Why online school failed for many


Photo by Jordan Needleman

Junior Walter Cederbrant finishes his math homework during his lunch break.

It is not news to any of you that the world has changed in some aspects for the better, but, in the case of education, students got the short end of the stick. School has been significantly different this year, a year in which students hid behind blank screens and muted microphones.

When school shut down a little over a year ago nobody knew how long online school would be, much less the impact of the virus across the world. This was reflected best by the county’s overall decision-making toward our learning. The fact that they were changing the school schedule mere weeks before the school year was set to start in September sent warning signs to students, teachers and parents alike. On the first day of school, students saw MyMCPS crash, which has been an infrequent but still reoccurring issue. However, it’s more important to look at the things that really harmed students and teachers this year. It is truly not fair to anybody that they have to deal with the stress of school on top of the unprecedented and historic pandemic.

There was a total lack of engagement from many students, which likely is not doing the teachers any favors. Now it is most certainly not the teacher’s fault, it’s the system. Stressing independent work over more teacher-guided lessons has forced students to go about their work differently. Juniors Walter Cedarbrant and Ryan Binder both said that class instruction has been more self-taught than usual. A perfect example is science classes. Most classes rely on labs and hands-on experiences to effectively grasp and learn the material, which were not able to occur this year.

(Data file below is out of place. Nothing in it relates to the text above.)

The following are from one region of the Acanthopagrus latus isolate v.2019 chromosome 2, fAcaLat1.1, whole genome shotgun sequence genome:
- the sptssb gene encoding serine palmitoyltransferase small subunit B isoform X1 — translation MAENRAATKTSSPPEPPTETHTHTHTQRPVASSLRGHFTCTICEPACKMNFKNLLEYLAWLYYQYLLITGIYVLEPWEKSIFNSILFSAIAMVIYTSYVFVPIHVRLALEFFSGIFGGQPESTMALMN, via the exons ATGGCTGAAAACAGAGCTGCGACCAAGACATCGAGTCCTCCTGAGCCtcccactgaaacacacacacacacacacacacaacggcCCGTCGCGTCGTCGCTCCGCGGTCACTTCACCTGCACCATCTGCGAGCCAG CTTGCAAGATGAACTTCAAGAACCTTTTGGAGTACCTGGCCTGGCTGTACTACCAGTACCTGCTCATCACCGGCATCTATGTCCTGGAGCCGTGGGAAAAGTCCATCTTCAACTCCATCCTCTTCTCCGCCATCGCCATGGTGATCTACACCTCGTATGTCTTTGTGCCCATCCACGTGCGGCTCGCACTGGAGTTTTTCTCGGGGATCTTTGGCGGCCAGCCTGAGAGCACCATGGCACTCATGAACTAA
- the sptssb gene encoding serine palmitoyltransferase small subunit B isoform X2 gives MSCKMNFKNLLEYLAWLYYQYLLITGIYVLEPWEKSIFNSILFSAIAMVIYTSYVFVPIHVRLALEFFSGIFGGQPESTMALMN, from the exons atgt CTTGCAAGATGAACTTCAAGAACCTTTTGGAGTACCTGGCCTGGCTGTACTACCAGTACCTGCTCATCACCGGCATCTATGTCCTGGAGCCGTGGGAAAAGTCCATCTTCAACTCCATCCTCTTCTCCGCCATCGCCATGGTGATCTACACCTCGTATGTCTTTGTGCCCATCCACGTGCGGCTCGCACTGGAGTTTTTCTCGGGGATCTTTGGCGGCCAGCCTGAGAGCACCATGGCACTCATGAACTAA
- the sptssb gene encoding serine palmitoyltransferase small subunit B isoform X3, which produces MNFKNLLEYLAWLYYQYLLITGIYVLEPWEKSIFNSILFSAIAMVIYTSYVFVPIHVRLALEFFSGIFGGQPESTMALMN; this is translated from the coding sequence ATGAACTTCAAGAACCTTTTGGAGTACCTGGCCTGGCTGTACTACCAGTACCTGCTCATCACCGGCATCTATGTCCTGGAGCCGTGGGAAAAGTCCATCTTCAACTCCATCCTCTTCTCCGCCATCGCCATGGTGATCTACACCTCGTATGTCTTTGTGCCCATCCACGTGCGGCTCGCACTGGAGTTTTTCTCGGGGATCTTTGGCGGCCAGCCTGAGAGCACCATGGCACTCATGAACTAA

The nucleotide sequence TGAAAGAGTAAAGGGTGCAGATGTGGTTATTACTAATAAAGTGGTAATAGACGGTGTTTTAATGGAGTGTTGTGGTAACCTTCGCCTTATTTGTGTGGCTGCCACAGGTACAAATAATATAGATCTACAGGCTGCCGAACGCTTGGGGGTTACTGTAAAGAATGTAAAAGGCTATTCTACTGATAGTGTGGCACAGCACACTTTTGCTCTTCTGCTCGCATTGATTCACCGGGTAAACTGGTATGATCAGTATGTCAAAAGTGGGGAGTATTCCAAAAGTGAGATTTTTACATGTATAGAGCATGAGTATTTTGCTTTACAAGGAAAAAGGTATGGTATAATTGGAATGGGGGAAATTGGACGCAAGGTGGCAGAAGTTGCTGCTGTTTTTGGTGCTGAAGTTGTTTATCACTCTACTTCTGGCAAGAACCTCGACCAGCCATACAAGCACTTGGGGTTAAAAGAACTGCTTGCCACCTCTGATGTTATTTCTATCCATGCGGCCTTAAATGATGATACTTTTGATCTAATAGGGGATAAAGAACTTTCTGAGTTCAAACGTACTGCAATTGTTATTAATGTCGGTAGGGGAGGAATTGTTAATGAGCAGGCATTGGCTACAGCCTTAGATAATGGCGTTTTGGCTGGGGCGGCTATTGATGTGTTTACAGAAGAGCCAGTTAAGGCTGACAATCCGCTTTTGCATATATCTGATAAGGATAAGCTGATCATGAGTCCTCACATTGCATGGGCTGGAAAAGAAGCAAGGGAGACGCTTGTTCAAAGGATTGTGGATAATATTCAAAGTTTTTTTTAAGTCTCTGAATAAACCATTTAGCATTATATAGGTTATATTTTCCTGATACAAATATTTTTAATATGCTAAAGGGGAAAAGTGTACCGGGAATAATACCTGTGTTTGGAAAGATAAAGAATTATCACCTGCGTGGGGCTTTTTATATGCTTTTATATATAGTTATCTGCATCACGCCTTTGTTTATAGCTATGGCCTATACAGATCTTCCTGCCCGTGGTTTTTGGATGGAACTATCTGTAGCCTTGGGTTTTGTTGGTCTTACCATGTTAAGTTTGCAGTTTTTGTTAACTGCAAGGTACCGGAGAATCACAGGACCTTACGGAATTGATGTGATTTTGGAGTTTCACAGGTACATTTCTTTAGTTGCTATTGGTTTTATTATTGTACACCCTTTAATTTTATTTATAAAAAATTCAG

On a much harsher note, according to an anonymous Twitter poll there has been a significant uptick in cheating among students. This is likely due to a lack of a structured environment to perform independent assignments. Although it is not condoned, it’s hard for students to resist the urge to cheat on tests and assignments at home. Binder still believes that most students are doing the work themselves. “ If you don’t learn the material, you can’t apply it in the building or on SAT’s,” he said.

Despite this entire year being online, it is likely that in-person school is here to stay for the foreseeable future. Although most students are not back at school in person there is no doubt that they are looking forward to starting next year seeing the people they haven’t seen in a year and a half and most importantly only staring at a computer screen for only half of the day instead of the whole school day.